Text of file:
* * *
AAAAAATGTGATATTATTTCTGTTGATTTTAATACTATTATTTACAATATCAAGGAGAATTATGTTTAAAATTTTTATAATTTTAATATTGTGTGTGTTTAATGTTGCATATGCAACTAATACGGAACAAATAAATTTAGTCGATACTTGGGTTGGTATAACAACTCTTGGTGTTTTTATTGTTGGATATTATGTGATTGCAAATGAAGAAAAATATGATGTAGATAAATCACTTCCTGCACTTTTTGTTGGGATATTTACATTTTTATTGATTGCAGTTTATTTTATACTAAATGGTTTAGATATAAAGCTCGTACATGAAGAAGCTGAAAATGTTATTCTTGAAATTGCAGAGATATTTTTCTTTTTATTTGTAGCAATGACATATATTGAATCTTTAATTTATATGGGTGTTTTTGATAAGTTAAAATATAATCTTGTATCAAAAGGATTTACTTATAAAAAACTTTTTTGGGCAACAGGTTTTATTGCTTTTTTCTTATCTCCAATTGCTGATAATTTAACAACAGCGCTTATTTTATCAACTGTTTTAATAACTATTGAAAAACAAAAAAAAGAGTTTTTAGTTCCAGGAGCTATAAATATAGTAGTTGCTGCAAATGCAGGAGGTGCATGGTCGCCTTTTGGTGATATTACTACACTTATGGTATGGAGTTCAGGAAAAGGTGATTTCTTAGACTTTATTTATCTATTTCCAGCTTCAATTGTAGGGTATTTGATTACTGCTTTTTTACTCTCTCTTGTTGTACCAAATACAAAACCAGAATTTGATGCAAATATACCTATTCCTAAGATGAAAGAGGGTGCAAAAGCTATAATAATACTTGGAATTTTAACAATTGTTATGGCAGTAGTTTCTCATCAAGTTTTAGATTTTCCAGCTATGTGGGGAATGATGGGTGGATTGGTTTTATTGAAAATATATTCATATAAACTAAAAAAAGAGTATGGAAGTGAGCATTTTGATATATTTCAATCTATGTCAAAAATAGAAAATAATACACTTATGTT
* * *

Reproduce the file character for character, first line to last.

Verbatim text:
AAAAAATGTGATATTATTTCTGTTGATTTTAATACTATTATTTACAATATCAAGGAGAATTATGTTTAAAATTTTTATAATTTTAATATTGTGTGTGTTTAATGTTGCATATGCAACTAATACGGAACAAATAAATTTAGTCGATACTTGGGTTGGTATAACAACTCTTGGTGTTTTTATTGTTGGATATTATGTGATTGCAAATGAAGAAAAATATGATGTAGATAAATCACTTCCTGCACTTTTTGTTGGGATATTTACATTTTTATTGATTGCAGTTTATTTTATACTAAATGGTTTAGATATAAAGCTCGTACATGAAGAAGCTGAAAATGTTATTCTTGAAATTGCAGAGATATTTTTCTTTTTATTTGTAGCAATGACATATATTGAATCTTTAATTTATATGGGTGTTTTTGATAAGTTAAAATATAATCTTGTATCAAAAGGATTTACTTATAAAAAACTTTTTTGGGCAACAGGTTTTATTGCTTTTTTCTTATCTCCAATTGCTGATAATTTAACAACAGCGCTTATTTTATCAACTGTTTTAATAACTATTGAAAAACAAAAAAAAGAGTTTTTAGTTCCAGGAGCTATAAATATAGTAGTTGCTGCAAATGCAGGAGGTGCATGGTCGCCTTTTGGTGATATTACTACACTTATGGTATGGAGTTCAGGAAAAGGTGATTTCTTAGACTTTATTTATCTATTTCCAGCTTCAATTGTAGGGTATTTGATTACTGCTTTTTTACTCTCTCTTGTTGTACCAAATACAAAACCAGAATTTGATGCAAATATACCTATTCCTAAGATGAAAGAGGGTGCAAAAGCTATAATAATACTTGGAATTTTAACAATTGTTATGGCAGTAGTTTCTCATCAAGTTTTAGATTTTCCAGCTATGTGGGGAATGATGGGTGGATTGGTTTTATTGAAAATATATTCATATAAACTAAAAAAAGAGTATGGAAGTGAGCATTTTGATATATTTCAATCTATGTCAAAAATAGAAAATAATACACTTATGTT